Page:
Nintendo of America game testers make harrowing claims of "frat house" work culture
Redmond, Washington - A new report details shocking claims of a "frat house" work culture – and everything that comes along with it – at Nintendo of America's headquarters.
The story broken by Kotaku presents damning information revealed in conversations with 10 former contracted game testers, who spoke of sexual harassment, misconduct, and discrimination.
One tester, given the pseudonym Hannah, shared how a group chat with fellow employees called "The Laughing Zone" became a cesspool of inappropriate memes and "jokes," such as graphic descriptions of "why Vaporeon was the best Pokémon to have sex with."
When she attempted to report the incident to Aerotek, the contracting company that outsources work for Nintendo, they told her "to be less outspoken."
"Nintendo was almost like a nightmare," she told Kotaku. "It’s sad because I love Nintendo; I grew up with Nintendo. I was so excited to join Nintendo when I first got there, and I thought I was going somewhere."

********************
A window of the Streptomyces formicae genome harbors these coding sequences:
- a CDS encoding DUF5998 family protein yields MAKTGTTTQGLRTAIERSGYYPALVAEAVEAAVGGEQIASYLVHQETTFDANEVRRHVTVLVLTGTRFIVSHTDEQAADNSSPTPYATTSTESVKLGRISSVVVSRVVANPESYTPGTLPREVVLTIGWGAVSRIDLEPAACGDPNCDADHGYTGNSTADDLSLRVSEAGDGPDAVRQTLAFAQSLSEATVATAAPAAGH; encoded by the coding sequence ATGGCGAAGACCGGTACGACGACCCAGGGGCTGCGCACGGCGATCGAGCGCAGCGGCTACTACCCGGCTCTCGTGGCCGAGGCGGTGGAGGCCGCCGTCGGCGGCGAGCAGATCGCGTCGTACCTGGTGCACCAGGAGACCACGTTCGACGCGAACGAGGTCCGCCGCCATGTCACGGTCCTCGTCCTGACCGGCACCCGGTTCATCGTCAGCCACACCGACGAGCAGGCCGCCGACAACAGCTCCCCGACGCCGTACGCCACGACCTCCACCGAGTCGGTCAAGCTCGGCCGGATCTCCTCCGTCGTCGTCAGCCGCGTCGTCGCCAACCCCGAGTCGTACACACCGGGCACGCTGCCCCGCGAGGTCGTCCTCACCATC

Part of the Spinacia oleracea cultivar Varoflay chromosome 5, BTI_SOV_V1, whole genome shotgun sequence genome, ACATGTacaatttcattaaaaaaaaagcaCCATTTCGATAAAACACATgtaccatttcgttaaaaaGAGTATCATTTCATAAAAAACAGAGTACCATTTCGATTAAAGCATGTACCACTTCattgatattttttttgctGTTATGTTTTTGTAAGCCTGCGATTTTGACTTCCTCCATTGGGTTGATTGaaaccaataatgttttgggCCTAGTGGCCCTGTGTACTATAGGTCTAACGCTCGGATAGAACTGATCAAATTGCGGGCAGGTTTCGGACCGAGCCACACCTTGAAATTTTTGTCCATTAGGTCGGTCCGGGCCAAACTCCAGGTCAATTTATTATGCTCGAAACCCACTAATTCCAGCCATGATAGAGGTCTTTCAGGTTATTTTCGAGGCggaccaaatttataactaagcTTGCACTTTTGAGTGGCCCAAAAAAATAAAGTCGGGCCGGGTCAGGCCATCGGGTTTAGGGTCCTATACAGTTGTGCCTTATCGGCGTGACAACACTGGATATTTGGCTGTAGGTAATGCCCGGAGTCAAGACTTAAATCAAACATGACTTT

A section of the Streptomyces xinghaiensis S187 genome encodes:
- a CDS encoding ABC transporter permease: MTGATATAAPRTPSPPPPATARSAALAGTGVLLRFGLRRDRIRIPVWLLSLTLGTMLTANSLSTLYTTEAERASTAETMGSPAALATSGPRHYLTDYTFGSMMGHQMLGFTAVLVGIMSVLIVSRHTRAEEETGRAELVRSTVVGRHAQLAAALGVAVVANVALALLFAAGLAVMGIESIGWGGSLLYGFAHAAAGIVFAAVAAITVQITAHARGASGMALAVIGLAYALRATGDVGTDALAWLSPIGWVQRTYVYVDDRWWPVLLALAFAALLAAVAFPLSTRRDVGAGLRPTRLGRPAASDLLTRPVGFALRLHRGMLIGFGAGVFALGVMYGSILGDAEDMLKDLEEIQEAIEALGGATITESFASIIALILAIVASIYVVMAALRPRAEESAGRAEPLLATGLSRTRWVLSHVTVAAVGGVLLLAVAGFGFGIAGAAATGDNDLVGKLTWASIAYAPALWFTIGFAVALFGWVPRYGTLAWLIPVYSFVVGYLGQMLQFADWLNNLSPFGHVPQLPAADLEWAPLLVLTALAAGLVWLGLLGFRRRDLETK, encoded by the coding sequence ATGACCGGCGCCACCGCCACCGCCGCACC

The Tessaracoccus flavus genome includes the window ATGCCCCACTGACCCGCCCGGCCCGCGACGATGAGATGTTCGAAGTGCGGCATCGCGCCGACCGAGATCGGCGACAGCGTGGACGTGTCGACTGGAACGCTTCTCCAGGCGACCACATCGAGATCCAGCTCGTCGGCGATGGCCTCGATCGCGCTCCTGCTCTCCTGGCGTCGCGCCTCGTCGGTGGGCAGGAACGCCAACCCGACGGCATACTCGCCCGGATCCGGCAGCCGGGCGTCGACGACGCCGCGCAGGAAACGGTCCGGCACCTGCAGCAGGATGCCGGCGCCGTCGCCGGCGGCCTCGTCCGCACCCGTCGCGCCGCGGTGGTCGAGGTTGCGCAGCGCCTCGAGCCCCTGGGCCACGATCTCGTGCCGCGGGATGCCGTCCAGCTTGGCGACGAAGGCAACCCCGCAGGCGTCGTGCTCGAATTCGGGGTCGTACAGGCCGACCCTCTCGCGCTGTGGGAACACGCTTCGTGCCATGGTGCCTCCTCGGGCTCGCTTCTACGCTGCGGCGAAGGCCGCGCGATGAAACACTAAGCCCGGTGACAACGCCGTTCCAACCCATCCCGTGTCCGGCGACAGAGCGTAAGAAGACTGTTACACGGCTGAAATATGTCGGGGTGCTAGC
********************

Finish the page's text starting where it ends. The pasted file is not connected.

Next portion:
When Hannah discovered that a male co-worker in her department was making $19 per hour while she was making only $16, despite having seniority. After weeks of fighting for a higher wage, Aerotek eventually her at $18.
Hannah account is only one of many cited by Kotaku, painting a toxic picture of the atmosphere at one of world's biggest gaming companies.
Nintendo game testing can feel "like a frat house"
Other horror stories shared included a queer worker who was pulled aside and told holding hands with her partner violated the company's "no-touching policy," which she claimed was rarely enforced among straight couples.
Another former employee recalled a male co-worker that actively stalked her, continuously calling and texting her "disturbing" messages. Despite this, she felt like she couldn't act because her alleged abuser was "friends with the right people."
Favoritism and gender bias were also common themes, as female contractors said they found it extremely difficult to gain full employment at Nintendo.
All of these elements create an environment that one tester described as feeling "like a frat house."
Kotaku said a request for comment was met with only an acknowledgement of the report and nothing more.
Cover photo: Neilson Barnard / GETTY IMAGES NORTH AMERICA / Getty Images via AFP